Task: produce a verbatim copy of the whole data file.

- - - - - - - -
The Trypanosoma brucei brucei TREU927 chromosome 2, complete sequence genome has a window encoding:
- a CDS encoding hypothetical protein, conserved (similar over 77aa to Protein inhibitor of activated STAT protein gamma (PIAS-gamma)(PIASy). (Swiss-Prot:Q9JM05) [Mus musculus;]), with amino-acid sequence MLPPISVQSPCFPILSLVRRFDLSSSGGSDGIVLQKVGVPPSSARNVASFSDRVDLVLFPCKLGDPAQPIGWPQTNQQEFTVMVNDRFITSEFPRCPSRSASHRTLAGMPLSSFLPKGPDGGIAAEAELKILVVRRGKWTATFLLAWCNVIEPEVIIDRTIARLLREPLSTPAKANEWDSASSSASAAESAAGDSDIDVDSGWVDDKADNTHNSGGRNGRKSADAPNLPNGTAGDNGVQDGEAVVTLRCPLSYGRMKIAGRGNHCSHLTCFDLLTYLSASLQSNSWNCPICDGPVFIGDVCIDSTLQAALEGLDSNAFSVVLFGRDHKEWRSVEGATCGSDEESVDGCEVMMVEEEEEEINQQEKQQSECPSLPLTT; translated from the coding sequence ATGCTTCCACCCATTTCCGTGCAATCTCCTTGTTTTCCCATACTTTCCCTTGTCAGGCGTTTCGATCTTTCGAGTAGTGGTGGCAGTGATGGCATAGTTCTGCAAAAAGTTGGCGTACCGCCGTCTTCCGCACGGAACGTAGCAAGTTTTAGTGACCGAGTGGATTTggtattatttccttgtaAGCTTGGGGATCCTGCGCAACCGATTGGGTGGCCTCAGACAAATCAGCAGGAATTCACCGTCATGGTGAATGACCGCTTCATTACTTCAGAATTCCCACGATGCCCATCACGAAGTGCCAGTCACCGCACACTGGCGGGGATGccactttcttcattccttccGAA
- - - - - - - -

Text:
The Trypanosoma brucei brucei TREU927 chromosome 2, complete sequence genome has a window encoding:
- a CDS encoding hypothetical protein, conserved (similar over 77aa to Protein inhibitor of activated STAT protein gamma (PIAS-gamma)(PIASy). (Swiss-Prot:Q9JM05) [Mus musculus;]), with amino-acid sequence MLPPISVQSPCFPILSLVRRFDLSSSGGSDGIVLQKVGVPPSSARNVASFSDRVDLVLFPCKLGDPAQPIGWPQTNQQEFTVMVNDRFITSEFPRCPSRSASHRTLAGMPLSSFLPKGPDGGIAAEAELKILVVRRGKWTATFLLAWCNVIEPEVIIDRTIARLLREPLSTPAKANEWDSASSSASAAESAAGDSDIDVDSGWVDDKADNTHNSGGRNGRKSADAPNLPNGTAGDNGVQDGEAVVTLRCPLSYGRMKIAGRGNHCSHLTCFDLLTYLSASLQSNSWNCPICDGPVFIGDVCIDSTLQAALEGLDSNAFSVVLFGRDHKEWRSVEGATCGSDEESVDGCEVMMVEEEEEEINQQEKQQSECPSLPLTT; translated from the coding sequence ATGCTTCCACCCATTTCCGTGCAATCTCCTTGTTTTCCCATACTTTCCCTTGTCAGGCGTTTCGATCTTTCGAGTAGTGGTGGCAGTGATGGCATAGTTCTGCAAAAAGTTGGCGTACCGCCGTCTTCCGCACGGAACGTAGCAAGTTTTAGTGACCGAGTGGATTTggtattatttccttgtaAGCTTGGGGATCCTGCGCAACCGATTGGGTGGCCTCAGACAAATCAGCAGGAATTCACCGTCATGGTGAATGACCGCTTCATTACTTCAGAATTCCCACGATGCCCATCACGAAGTGCCAGTCACCGCACACTGGCGGGGATGccactttcttcattccttccGAA